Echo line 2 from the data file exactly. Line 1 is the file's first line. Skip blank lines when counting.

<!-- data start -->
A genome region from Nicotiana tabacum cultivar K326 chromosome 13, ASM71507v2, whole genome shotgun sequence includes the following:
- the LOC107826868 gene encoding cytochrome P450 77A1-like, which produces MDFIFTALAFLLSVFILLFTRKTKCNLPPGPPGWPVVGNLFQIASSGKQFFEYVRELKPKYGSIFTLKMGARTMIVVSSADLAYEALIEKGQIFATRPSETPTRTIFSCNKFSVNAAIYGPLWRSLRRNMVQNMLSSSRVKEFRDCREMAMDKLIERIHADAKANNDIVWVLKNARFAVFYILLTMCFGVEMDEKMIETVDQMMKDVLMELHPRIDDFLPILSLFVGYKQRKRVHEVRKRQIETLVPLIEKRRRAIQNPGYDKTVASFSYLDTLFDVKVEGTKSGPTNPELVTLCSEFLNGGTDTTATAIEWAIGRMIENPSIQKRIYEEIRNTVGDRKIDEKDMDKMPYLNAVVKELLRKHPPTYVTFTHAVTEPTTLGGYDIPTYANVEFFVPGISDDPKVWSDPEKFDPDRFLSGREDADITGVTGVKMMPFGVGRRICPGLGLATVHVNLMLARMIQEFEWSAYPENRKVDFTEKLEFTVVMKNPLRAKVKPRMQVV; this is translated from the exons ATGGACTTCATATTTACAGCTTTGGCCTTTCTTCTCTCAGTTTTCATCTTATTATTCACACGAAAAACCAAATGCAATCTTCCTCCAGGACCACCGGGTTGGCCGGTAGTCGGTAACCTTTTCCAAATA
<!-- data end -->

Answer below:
- the LOC107826868 gene encoding cytochrome P450 77A1-like, which produces MDFIFTALAFLLSVFILLFTRKTKCNLPPGPPGWPVVGNLFQIASSGKQFFEYVRELKPKYGSIFTLKMGARTMIVVSSADLAYEALIEKGQIFATRPSETPTRTIFSCNKFSVNAAIYGPLWRSLRRNMVQNMLSSSRVKEFRDCREMAMDKLIERIHADAKANNDIVWVLKNARFAVFYILLTMCFGVEMDEKMIETVDQMMKDVLMELHPRIDDFLPILSLFVGYKQRKRVHEVRKRQIETLVPLIEKRRRAIQNPGYDKTVASFSYLDTLFDVKVEGTKSGPTNPELVTLCSEFLNGGTDTTATAIEWAIGRMIENPSIQKRIYEEIRNTVGDRKIDEKDMDKMPYLNAVVKELLRKHPPTYVTFTHAVTEPTTLGGYDIPTYANVEFFVPGISDDPKVWSDPEKFDPDRFLSGREDADITGVTGVKMMPFGVGRRICPGLGLATVHVNLMLARMIQEFEWSAYPENRKVDFTEKLEFTVVMKNPLRAKVKPRMQVV; this is translated from the exons ATGGACTTCATATTTACAGCTTTGGCCTTTCTTCTCTCAGTTTTCATCTTATTATTCACACGAAAAACCAAATGCAATCTTCCTCCAGGACCACCGGGTTGGCCGGTAGTCGGTAACCTTTTCCAAATA